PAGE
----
Denmark has a long history trading with Lebanon. What are the pillars of this bilateral trade?
Over the years, trade between our countries has grown dramatically. In 2013, Danish exports to Lebanon reached a value of almost $150 million. Pharmaceuticals and sea transport services account for 40% of Danish exports to Lebanon. Looking ahead, I see huge potential in the energy market—both conventional and renewable. Lebanon needs to invest in its energy infrastructure and to utilize its conventional as well as renewable energy resources. Denmark has a global brand and cutting-edge technology in this field. A Danish engineering company, BWSC, recently entered the Lebanese market and boosted Danish-Lebanese business cooperation by building two new major power plants worth $350 million. A world-leading Danish windmill producer is now looking to enter the market.
What are the key trade trends and potential areas of investment for Danish companies in Lebanon?
There are, of course, many interesting investment opportunities in Lebanon. It has an excellent, educated, skilled, and dynamic work force, as well as a good business environment—and the country has consumers interested in the solutions Danish companies can provide. Lebanon also serves as a bridge to the region. Investment in Lebanon is challenging, however, because of the political uncertainty. Still, even now in these uncertain times, investors are entering the market. As indicated by the equity market, there is growing confidence among Lebanese companies about the prospects for consumer demand. Also, the Lebanese economy has previously demonstrated the capacity to bounce back quickly after poor years. Still, Danish companies are looking for more improvements in terms of a more transparent and safe environment for their investments and business contracts.
Following Vestas being awarded the first contract to install turbines in Jordan, will it look to execute similar renewable energy projects in Lebanon?
I believe Lebanon has a great potential in renewable energy projects. Measurements by Vestas as well as the Wind Atlas of Lebanon from 2011 financed by the UN Development Group and UNDP clearly show this. Vestas has been through the technical prequalification process in Lebanon, and is committed, together with Lebanese stakeholders to develop a wind farm project in the country within a range of 60 MW connected to an existing grid in the Akkar area.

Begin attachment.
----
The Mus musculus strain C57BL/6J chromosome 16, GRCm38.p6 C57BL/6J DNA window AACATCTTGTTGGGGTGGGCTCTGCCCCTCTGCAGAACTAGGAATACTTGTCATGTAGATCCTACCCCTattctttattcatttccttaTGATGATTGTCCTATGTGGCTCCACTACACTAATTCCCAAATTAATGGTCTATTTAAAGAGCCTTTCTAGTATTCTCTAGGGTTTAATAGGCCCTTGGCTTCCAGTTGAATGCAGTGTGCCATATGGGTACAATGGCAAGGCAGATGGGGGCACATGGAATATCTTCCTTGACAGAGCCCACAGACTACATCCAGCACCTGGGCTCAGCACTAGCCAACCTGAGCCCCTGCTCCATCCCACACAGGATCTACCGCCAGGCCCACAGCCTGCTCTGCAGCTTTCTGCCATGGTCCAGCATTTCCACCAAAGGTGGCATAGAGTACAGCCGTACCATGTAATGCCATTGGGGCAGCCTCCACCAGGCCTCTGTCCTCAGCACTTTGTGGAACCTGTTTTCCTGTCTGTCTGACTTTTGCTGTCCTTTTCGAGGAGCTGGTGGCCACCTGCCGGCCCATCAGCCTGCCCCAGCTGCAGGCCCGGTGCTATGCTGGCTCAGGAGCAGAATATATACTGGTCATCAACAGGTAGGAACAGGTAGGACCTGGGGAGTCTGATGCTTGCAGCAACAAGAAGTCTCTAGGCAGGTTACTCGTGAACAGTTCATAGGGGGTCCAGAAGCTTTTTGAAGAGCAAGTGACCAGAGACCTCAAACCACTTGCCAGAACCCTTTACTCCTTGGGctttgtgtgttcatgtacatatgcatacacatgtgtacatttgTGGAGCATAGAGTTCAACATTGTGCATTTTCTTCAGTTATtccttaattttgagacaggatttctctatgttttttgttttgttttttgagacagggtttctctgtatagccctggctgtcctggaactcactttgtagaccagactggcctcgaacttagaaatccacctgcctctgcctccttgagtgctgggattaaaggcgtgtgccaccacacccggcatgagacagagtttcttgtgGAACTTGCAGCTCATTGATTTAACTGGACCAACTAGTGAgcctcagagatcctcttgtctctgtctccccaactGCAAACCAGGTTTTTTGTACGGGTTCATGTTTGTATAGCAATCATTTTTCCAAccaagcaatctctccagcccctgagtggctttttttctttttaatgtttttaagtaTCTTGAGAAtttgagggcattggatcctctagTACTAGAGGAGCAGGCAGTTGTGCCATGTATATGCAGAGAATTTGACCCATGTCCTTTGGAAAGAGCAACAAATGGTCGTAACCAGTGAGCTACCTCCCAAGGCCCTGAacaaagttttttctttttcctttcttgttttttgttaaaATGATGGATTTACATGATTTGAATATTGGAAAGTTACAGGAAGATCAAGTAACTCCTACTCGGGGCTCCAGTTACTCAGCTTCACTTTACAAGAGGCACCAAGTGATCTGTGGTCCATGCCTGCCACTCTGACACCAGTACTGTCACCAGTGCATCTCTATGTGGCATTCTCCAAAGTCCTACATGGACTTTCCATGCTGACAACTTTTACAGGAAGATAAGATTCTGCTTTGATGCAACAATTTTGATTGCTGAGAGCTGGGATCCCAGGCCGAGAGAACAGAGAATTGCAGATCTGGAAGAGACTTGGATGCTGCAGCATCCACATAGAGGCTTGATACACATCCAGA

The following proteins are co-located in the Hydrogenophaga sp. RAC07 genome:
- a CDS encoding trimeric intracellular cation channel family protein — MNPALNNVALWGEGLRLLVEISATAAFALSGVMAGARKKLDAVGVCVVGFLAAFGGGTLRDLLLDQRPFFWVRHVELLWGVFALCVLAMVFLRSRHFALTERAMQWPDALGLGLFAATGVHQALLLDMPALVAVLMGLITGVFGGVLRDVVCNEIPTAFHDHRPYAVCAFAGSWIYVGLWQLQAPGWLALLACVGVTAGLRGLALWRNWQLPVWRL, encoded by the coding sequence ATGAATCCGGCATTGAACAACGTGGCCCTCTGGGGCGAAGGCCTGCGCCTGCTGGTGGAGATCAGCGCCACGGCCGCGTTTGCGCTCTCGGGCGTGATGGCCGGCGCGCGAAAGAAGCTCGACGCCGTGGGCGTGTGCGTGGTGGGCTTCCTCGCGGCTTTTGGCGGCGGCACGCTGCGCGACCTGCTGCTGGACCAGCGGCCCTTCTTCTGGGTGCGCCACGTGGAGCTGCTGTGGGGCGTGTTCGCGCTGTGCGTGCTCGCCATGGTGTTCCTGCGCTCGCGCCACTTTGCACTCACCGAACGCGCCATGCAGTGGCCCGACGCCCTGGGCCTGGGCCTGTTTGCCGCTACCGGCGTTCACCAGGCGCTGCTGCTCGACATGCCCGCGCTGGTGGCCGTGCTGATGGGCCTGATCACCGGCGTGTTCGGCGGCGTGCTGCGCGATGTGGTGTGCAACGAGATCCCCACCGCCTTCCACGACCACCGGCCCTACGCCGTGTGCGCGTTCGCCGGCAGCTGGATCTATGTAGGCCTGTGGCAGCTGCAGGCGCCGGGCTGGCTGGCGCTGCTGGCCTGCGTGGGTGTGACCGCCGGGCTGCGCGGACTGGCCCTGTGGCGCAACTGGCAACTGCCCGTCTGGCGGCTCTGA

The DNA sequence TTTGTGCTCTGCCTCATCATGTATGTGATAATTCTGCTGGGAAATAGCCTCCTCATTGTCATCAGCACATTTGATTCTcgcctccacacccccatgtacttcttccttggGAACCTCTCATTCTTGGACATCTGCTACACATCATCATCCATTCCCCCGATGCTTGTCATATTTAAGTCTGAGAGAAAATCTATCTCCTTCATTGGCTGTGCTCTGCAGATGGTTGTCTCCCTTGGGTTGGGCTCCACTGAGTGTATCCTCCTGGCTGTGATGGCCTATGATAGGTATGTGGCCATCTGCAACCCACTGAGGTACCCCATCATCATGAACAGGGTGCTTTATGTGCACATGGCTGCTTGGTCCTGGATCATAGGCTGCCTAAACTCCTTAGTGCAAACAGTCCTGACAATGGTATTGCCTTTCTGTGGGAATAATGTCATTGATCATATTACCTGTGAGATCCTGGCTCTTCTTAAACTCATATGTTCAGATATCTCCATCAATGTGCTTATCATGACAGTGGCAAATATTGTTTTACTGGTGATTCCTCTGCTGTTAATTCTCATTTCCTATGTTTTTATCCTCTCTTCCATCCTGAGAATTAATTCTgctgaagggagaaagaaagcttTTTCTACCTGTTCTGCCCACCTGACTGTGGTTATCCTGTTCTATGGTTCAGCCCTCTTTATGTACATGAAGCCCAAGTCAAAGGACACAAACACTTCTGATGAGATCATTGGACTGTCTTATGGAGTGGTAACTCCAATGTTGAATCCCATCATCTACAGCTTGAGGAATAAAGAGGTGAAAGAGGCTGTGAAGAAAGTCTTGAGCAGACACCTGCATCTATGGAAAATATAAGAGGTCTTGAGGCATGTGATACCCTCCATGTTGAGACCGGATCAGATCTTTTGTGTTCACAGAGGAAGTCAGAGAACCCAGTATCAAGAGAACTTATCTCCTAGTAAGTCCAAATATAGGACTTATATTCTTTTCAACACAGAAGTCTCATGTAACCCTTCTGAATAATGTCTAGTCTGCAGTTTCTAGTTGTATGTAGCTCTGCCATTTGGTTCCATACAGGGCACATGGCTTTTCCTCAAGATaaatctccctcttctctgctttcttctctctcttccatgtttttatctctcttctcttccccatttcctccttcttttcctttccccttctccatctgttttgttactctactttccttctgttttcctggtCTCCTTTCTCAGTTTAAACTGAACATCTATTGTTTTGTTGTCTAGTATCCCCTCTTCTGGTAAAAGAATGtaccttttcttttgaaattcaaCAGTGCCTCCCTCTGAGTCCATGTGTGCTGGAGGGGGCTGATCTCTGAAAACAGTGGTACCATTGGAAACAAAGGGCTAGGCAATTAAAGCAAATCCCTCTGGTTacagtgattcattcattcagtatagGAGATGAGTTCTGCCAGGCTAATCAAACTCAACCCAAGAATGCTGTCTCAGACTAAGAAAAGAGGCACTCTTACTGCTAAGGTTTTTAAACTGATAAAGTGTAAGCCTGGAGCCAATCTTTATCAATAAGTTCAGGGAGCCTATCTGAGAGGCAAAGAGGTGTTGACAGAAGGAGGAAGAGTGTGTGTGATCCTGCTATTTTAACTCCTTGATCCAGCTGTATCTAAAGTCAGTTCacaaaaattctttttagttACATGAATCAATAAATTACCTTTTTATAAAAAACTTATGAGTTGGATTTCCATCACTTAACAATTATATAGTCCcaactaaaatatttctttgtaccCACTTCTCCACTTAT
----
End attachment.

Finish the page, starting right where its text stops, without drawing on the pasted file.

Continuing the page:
Denmark is the per capita highest aid donor in the world. How has this aid been distributed in the case of Lebanon and supporting it against the spillover effects of the Syrian conflict?
The Danish government is deeply concerned about the refugee crisis and its impact on neighboring countries, in particular Lebanon. We are aware of the heavy burden the Lebanese people and host communities are shouldering and remain committed to offer our support in the short as well the long term. The Danish government is one of the largest donors providing substantial funding to humanitarian appeals and international humanitarian agencies such as the UNHCR, UNICEF, and UNRWA in Lebanon. To date we have committed more than $119 million in humanitarian assistance to help the victims of the Syrian crisis.
How you do you intend to facilitate greater cooperation at the SME level between Lebanese and Danish companies?
We need to support SMEs in developing in the right direction and equipping them with tools that enable them to become export-oriented. This is so crucial because SMEs are the soul of our economies. A great deal of effort has been allocated by the Danish Trade Council to support Danish SMEs and explore foreign markets, including Lebanon. In the framework of Denmark's broader engagement with the regional “The Danish-Arab Partnership Program," we have initiated a project allocating substantial funds to support SMEs in the Arab countries. Lebanon is a key partner in this framework.